IBM to close down Symphony, its OpenOffice fork

IBM to close down Symphony, its OpenOffice fork

Summary: Going forward, IBM will be putting its efforts behind the Apache Foundation's OpenOffice instead of its own OpenOffice fork.


Get ready to say good-bye to IBM's Symphony office suite.

Get ready to say good-bye to IBM's Symphony office suite.

In a brief note, Ed Brill, an IBM product line manager, announced that IBM has likely seen its last release of Symphony, its OpenOffice fork. Later, in the blog's discussion thread, Eric Otchet, Symphony's product manager, seemingly confirmed that this was the end of the road for Symphony when he wrote about Apache OpenOffice the IBM Edition as if that would be IBM's successor to Symphony.

In his blog posting, Brill wrote:

Lotus Symphony 3.0.1 is our latest release. There are many enhancements in this release including support for 1 million rows in spreadsheets, bubble charts and a new design for the home page.

This will also likely be the last release of IBM's own fork of the OpenOffice codebase. Our energy from here is going into the Apache OpenOffice project, and we expect to distribute an "IBM edition" of Apache OpenOffice in the future. We have contributed the Lotus Symphony code into the OpenOffice project, along with human resource across development/product management/marketing organizations. I'm excited by what I see happening at Apache, but for now, the new release of Symphony keeps the current project updated for existing and potential customers.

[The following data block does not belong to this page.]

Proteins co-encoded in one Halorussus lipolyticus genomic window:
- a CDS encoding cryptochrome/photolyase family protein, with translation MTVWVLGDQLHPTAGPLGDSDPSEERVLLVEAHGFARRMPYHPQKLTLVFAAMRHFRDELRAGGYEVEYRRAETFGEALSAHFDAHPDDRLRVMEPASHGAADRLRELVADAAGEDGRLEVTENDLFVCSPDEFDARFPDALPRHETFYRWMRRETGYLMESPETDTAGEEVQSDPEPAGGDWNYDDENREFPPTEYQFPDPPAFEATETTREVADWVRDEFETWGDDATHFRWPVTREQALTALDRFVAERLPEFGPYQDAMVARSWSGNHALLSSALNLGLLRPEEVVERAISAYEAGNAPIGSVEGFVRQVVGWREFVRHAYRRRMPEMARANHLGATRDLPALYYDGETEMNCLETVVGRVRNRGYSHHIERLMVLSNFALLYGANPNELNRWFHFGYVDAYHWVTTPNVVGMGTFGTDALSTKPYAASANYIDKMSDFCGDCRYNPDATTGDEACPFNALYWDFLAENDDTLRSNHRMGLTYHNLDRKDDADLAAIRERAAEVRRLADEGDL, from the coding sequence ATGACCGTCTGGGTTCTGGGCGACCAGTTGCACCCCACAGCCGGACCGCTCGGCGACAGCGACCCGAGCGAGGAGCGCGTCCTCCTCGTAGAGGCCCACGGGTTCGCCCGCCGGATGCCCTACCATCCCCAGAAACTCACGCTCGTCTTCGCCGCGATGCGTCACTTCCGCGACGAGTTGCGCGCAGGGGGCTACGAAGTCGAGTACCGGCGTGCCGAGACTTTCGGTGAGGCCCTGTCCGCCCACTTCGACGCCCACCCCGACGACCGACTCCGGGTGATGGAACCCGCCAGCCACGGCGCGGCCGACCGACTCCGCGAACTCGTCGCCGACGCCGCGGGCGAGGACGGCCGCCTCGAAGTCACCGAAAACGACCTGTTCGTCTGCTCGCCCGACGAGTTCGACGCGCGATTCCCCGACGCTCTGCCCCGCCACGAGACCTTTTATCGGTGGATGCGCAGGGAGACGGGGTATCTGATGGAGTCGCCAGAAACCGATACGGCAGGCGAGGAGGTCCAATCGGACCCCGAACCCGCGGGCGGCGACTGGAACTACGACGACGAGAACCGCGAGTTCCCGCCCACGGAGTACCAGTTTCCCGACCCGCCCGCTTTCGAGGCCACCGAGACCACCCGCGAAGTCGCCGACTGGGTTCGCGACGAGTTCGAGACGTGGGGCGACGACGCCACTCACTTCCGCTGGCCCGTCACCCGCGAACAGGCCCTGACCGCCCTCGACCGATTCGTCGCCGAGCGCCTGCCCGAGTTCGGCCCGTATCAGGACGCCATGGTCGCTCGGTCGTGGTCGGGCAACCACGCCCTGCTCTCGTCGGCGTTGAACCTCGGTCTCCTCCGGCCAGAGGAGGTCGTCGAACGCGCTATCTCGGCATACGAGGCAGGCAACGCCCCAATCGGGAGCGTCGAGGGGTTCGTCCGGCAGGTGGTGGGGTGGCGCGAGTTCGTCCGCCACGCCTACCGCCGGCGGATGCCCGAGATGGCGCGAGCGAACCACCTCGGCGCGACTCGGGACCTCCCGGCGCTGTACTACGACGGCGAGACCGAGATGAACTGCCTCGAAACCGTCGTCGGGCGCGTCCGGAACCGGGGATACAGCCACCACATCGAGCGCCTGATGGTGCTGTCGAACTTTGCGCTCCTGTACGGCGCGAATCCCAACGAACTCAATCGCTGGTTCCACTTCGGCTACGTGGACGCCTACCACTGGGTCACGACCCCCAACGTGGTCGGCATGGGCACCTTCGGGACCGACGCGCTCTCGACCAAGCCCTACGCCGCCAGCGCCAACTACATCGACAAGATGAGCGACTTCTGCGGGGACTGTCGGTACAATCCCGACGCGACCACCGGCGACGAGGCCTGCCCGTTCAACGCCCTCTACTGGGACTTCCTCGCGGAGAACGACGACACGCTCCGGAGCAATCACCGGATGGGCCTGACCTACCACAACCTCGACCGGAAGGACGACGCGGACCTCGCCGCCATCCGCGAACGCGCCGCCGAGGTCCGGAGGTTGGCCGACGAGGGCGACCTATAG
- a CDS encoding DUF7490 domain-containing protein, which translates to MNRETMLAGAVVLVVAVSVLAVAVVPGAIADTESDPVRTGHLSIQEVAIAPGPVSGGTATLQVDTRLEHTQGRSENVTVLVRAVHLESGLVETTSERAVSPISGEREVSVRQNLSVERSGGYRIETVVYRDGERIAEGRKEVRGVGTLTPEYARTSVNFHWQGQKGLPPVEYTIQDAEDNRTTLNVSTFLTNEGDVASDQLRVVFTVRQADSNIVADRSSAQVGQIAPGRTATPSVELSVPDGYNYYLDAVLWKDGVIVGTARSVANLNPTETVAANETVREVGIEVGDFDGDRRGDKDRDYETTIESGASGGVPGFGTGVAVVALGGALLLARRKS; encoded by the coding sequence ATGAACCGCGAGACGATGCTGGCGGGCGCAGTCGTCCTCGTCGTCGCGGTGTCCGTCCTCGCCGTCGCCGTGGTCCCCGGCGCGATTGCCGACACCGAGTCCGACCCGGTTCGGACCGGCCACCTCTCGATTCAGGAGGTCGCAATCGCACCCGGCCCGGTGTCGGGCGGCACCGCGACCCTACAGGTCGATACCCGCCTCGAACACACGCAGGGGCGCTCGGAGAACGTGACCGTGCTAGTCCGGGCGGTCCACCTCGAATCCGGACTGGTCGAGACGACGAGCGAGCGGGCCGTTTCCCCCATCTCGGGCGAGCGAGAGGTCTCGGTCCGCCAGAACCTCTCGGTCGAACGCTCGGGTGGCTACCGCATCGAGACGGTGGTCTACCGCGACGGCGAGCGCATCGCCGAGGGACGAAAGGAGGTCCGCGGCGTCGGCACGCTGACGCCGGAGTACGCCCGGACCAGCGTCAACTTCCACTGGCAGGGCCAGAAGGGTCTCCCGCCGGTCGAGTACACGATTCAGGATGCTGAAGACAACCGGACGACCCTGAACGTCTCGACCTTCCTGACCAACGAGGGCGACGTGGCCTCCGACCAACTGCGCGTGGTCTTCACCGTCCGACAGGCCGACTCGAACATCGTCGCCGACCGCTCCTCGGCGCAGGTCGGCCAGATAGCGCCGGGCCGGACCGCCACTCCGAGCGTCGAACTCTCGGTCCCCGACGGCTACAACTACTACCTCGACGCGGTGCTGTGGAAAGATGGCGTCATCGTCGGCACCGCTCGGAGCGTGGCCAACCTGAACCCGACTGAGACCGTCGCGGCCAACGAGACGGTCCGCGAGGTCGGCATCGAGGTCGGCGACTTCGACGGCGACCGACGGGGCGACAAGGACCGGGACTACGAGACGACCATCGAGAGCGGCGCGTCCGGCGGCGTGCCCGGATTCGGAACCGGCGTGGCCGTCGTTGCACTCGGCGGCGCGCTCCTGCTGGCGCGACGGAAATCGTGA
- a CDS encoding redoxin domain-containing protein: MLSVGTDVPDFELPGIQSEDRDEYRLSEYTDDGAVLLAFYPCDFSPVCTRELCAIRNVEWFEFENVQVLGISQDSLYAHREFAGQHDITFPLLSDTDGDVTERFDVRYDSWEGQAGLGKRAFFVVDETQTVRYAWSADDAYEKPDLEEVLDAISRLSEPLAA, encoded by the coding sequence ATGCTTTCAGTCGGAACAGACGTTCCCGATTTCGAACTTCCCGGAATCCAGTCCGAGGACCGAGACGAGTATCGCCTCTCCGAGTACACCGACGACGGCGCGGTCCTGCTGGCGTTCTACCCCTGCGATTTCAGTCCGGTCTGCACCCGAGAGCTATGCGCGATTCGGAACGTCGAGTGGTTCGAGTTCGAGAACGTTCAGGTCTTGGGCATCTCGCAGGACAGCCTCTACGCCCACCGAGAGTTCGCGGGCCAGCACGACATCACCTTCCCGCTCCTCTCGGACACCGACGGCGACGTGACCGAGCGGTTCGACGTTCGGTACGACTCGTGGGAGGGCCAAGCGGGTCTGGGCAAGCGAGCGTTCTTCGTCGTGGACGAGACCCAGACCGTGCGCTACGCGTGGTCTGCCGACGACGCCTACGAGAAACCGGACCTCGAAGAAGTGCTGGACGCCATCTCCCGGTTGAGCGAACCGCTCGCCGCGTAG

What does that mean for existing Symphony developers and users? Otchet explained:

Symphony 3.0.1 add-on installer for Notes is available today in FixCentral. This will update the version of Symphony embedded in the Notes client.

The new Apache OpenOffice code will NOT be based on Eclipse. We are donating the Symphony code to the Apache project. The sidebar in Symphony is C++ code today.

Future releases of Symphony 3.0.1 ( fixpacks) will be still be based on Eclipse/Expeditor. Symphony 3.0.1 will be included in Notes 8.5.4 ( in the box) with the exception of the Mac client. Mac will be standalone only due to some Cocoa/Carbon issues.

We will continue to offer support for our Notes customers on maintenance if they want to use the Apache OpenOffice the IBM Edition when it is available instead of or in addition to Symphony. We will not have the ability to embed the Apache OpenOffice the IBM Edition into the Notes client.

We are looking at how to extend our Symphony LotusScript support to the Apache OpenOffice code in the future.

Symphony 3.0.1 will continue to be supported for the lifecycle of the Notes 8.5.x clients. This will be through fixpacks and maintenance releases as needed.